The Voyage of the Dawn Treader Contrasting Regions: Narnia and England Quotes
How we cite our quotes: Citations follow this format: (Chapter.Paragraph)
They call him a King. I said I was a Republican but he had to ask me what that meant! He doesn't seem to know anything at all. (2.55)
Narnia is an unashamedly monarchical world: what the king says goes. There's no voting in Narnia, and no sense that representative democracy is desirable or necessary. As much as we like Caspian, we still like to vote on things, too… (By the way, here "Republican" means someone who is in favor of government being a republic instead of a monarchy where a king or queen rules.)
Needless to say I've been put in the worst cabin of the boat, a perfect dungeon, and Lucy has been given a whole room on deck to herself, almost a nice room compared with the rest of this place. C. says that's because she's a girl. I tried to make him see what Alberta says, that all that sort of thing is really lowering girls but he was too dense. (2.55)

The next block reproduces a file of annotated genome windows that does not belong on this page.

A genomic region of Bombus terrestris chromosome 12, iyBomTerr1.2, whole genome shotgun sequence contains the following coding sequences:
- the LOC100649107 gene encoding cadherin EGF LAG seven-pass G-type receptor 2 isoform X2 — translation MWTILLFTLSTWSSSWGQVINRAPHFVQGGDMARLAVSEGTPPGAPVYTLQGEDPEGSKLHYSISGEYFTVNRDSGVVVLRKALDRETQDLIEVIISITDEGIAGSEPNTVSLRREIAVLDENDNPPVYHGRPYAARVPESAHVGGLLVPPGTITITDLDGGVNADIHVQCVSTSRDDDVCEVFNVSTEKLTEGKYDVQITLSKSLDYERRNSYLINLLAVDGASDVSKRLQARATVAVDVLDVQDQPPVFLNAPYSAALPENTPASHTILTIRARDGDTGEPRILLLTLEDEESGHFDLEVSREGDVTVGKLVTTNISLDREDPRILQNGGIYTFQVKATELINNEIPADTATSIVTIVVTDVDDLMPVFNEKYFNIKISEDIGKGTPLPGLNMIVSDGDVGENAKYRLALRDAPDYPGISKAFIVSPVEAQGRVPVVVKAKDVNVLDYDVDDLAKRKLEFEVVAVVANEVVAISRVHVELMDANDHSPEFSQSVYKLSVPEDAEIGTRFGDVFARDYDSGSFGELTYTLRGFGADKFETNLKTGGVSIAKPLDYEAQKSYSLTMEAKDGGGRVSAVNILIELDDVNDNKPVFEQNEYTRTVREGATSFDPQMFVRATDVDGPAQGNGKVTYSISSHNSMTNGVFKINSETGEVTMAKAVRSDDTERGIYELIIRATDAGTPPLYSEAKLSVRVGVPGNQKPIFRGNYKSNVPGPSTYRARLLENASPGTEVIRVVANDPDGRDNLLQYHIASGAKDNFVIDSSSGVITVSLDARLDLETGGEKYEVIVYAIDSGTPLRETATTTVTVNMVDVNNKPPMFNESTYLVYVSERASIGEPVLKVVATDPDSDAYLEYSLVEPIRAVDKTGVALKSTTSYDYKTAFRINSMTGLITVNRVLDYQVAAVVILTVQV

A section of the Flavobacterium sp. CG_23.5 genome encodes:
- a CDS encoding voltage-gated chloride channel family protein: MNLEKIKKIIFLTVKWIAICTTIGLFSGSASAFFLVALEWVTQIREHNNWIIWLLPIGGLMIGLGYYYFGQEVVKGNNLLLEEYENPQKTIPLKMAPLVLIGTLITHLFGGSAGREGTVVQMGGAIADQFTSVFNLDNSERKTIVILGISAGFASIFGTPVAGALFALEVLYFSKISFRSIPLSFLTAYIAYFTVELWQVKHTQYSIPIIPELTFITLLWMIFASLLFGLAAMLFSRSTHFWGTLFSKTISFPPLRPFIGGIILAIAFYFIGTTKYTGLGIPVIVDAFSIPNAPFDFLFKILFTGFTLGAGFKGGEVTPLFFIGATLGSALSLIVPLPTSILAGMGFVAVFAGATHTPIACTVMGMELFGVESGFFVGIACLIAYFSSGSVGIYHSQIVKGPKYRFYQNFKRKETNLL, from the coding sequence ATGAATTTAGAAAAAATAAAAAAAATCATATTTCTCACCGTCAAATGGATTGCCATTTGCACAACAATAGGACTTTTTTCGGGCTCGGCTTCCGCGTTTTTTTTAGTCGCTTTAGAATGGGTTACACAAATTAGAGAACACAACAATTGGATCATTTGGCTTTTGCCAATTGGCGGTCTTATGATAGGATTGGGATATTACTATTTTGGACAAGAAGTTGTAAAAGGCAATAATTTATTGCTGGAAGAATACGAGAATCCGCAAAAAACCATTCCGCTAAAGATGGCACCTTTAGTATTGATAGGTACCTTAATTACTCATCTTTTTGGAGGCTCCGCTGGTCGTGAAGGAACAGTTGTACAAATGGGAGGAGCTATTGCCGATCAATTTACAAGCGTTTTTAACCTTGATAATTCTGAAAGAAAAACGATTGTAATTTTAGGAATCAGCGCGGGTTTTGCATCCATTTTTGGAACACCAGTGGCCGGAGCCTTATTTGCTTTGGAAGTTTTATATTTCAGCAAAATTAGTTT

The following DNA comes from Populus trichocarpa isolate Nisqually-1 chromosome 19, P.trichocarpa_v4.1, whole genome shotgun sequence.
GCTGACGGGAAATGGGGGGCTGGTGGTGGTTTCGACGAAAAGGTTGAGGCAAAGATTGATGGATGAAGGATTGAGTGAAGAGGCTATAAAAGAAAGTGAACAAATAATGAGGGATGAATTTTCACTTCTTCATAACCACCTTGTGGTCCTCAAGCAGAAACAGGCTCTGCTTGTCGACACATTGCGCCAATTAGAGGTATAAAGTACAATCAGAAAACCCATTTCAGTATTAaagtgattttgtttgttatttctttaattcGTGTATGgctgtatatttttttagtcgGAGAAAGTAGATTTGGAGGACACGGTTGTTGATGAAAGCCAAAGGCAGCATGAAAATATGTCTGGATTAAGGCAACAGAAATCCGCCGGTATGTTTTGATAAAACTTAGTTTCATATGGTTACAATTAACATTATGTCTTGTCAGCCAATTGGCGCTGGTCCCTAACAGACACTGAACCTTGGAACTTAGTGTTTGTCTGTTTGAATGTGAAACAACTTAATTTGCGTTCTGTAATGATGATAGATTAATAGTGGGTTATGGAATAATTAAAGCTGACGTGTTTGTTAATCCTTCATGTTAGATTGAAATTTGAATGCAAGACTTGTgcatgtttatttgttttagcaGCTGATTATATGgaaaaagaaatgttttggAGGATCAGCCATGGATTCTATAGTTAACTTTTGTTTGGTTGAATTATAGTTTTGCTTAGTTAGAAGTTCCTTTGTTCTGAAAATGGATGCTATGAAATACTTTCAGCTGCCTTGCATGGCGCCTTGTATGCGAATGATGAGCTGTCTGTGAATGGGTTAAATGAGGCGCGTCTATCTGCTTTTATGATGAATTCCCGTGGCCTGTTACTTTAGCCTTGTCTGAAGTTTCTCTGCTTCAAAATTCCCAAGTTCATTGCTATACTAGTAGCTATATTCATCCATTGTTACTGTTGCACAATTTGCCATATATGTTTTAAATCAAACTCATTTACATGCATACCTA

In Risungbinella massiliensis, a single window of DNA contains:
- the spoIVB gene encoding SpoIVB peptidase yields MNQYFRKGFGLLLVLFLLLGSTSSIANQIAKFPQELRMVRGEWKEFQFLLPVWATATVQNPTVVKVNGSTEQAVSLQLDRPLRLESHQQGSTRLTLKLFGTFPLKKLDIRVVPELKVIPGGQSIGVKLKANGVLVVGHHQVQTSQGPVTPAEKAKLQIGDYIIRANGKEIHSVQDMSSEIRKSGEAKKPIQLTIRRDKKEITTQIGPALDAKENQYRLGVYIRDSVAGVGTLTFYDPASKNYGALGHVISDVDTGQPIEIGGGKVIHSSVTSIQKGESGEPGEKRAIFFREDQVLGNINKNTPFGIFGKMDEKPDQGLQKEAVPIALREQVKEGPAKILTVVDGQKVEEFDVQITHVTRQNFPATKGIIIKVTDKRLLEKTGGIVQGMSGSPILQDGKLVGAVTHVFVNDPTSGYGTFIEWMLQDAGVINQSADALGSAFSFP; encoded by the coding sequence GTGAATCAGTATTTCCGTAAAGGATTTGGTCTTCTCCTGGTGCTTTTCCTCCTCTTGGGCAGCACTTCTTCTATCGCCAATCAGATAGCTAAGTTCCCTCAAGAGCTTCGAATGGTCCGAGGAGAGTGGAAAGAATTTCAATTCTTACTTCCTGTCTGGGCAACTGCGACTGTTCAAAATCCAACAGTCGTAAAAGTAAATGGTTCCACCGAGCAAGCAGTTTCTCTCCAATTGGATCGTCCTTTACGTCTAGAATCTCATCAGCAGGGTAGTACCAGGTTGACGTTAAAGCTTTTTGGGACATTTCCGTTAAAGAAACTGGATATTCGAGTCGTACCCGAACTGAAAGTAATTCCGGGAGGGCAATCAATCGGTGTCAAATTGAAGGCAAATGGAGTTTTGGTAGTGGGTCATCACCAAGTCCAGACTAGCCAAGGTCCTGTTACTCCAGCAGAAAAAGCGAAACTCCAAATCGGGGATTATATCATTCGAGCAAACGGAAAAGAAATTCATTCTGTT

Eustace and his progressive parents believe in gender equality – which, in their view, means no chivalry, like giving Lucy a bigger, nicer cabin because she is supposedly more delicate than the men around her. The problem, however, is that Eustace doesn't really think Lucy should be accorded the same rights and responsibilities as the men around her. He's just jealous that she has a nicer cabin on the ship than he does.
"In a civilized country like where I come from," said Eustace, "the ships are so big that when you're inside you wouldn't know you were at sea at all."
"In that case you might just as well stay ashore," said Caspian. (3.16-17)
The Narnians appreciate that a little hardship can be good for the soul. Perhaps in our world we're too concerned about making things comfy while we're traveling and not concerned enough about making a real difference when we get where we're going.